By Anna Yukhananov and Alonso Soto
WASHINGTON Oct 12 Global finance chiefs on
Saturday told the IMF to stand ready to aid emerging market
economies that could be destabilized by a sudden flight of
capital when the U.S. Federal Reserve and other central banks
back away from ultra-loose monetary policies.
The International Monetary Fund's governing panel, after a
semi-annual meeting, acknowledged the risks posed by a
transition toward more normal policies in advanced economies,
and it urged nations not to delay preparations.
"The key task is to focus on the transition, prepare
ourselves well for this eventual normalization," the committee's
chairman, Singaporean Finance Minister Tharman Shanmugaratnam,
told reporters. "It's not imminent, but it will happen."
A wave of selling spread quickly through world financial
markets this year after the Fed, responding to signs of stronger
U.S. growth, said it could start winding down its economic
stimulus program by year end.
The pain was felt most severely in developing countries as a
gusher of cheap dollars that had poured into their economies
dried up, sparking a sharp slide in stock prices and currencies
and pushing up local interest rates.
Low interest rates in developed economies, engineered by
their central banks in recent years, had spurred investors to
hunt for higher-yielding assets, many of which were found in
When the U.S. central bank does move to reduce stimulus, the
repercussions "may be even more significant," said Zeti Akhtar
Aziz, chief of Malaysia's central bank. Aziz said the IMF's
"policy toolkit" needed to expand to help cope with the fallout.
The U.S. central bank has held interest rates near zero
since 2008 and has tripled its balance sheet to roughly $3.7
trillion. Over the last year, it has been pumping $85 billion
into the U.S. financial system each month through bond
The IMF panel, which represents the Fund's 188 member
nations, said these ultra-accommodative policies have supported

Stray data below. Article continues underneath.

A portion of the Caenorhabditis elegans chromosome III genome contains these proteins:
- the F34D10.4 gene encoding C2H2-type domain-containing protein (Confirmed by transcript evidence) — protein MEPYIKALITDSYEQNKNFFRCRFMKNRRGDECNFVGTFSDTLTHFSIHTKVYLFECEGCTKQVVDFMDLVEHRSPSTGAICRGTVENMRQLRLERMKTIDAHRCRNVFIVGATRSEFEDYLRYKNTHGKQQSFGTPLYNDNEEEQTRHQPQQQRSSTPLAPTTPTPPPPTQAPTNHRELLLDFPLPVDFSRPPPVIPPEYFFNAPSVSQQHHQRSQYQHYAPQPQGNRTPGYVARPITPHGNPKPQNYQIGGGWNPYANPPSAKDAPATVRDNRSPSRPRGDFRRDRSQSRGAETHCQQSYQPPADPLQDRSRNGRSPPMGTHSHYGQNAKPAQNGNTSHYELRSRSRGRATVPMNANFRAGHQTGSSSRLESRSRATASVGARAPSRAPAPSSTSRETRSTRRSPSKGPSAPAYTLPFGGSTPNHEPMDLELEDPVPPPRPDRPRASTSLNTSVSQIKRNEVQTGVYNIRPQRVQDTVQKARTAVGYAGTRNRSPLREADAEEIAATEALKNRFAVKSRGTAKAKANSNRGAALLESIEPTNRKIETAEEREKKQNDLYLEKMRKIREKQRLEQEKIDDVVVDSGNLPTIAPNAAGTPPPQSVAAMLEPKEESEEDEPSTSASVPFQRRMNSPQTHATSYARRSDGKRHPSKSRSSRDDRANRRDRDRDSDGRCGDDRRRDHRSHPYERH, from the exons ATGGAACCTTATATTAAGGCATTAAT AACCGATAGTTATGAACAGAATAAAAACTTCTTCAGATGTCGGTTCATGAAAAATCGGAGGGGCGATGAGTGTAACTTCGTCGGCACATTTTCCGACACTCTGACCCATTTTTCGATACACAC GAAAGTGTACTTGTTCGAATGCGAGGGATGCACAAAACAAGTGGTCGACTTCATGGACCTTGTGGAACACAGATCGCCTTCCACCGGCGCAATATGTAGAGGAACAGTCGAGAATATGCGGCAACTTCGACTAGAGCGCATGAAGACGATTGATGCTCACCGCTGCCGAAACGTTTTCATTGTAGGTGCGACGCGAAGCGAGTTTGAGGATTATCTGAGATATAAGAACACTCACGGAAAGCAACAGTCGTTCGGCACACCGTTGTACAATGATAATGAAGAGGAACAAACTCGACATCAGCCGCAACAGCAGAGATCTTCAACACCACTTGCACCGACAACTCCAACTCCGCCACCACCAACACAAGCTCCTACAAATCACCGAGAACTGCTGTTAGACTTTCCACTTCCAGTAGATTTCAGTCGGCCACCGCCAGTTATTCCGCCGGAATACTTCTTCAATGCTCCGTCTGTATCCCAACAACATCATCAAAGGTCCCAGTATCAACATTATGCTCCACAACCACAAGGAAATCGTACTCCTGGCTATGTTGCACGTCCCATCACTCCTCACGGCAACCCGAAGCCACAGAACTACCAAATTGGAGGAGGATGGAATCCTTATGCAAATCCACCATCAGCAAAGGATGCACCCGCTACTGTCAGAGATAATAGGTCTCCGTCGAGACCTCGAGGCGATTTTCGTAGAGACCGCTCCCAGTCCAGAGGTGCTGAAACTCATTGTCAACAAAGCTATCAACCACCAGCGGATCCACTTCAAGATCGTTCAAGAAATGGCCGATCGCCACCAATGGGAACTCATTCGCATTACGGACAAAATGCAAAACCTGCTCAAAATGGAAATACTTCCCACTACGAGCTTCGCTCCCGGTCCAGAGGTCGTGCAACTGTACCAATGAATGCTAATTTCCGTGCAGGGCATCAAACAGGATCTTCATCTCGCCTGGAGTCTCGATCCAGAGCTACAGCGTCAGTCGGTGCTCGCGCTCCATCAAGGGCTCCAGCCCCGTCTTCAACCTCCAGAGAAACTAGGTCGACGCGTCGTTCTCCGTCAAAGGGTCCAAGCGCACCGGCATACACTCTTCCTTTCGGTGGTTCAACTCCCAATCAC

world growth and remained appropriate for now.
Worries about the strength of the U.S. economy prompted the
Fed to refrain from winding down its stimulus last month. But
few doubt it will wait very long.
The panel urged developed market central banks to try to
limit the damage to emerging markets when the time comes to move
toward tighter policy, saying the shift should be "well-timed,
carefully calibrated and clearly communicated."
The Fed faced criticism from officials in developing nations
and from market participants for abruptly suggesting in June
that it could soon move to scale back its stimulus. It surprised
onlookers again last month when it opted to hold fire.
"Global financial stability is a shared responsibility,"
said Ewald Nowotny, a member of the European Central Bank's
Governing Council. "The Fed should therefore clearly communicate
the path of its intended policy actions to minimize negative
spillovers" on developing economies.
Russian Finance Minister Anton Siluanov said policymakers
should prepare for another round of "considerable turbulence in
financial markets" once a move toward tighter policy begins.
"The assumption that the asset price correction that began
this summer has already been largely completed does not seem to
be plausible to us," he said, referring to the sell off in
To protect themselves, finance leaders urged developing
nations to act now to reform their economies and reduce
vulnerability to unpredictable capital flows.
That's especially critical for countries where budget
deficits make them dependent on unstable foreign capital flows.
"Fiscal consolidation remains a high priority in countries
with large fiscal imbalances, while others should rebuild
buffers, unless growth deteriorates significantly," the panel
said in a closing statement.
While emerging markets' pace of growth has slowed of late,
the IMF governing committee said it still expects expansion in
these countries to account for "the bulk of global growth."
Advanced economies, including the United States and Japan,
need to commit to medium-term deficit reduction plans while
supporting near-term growth and job creation, it said.
The finance chiefs also called for completing IMF reforms to
give emerging markets a greater say at the global lender.
Three years ago, the IMF's board agreed on changes that
would cut Europe's representation, but they have been held up
because the U.S. Congress has yet to sign off on them, and
prospects for action before year-end are slim. Without
ratification by the United States, the fund's biggest and most
powerful member, the reforms cannot move forward.
"The governance reforms have entered a stage of complete
paralysis and this has further eroded the fund's legitimacy and
credibility," said Brazil's central bank chief, Alexandre
"Emerging market countries have honored their part of this
political agreement," he added. "It is time for the United
States and Europe to deliver theirs."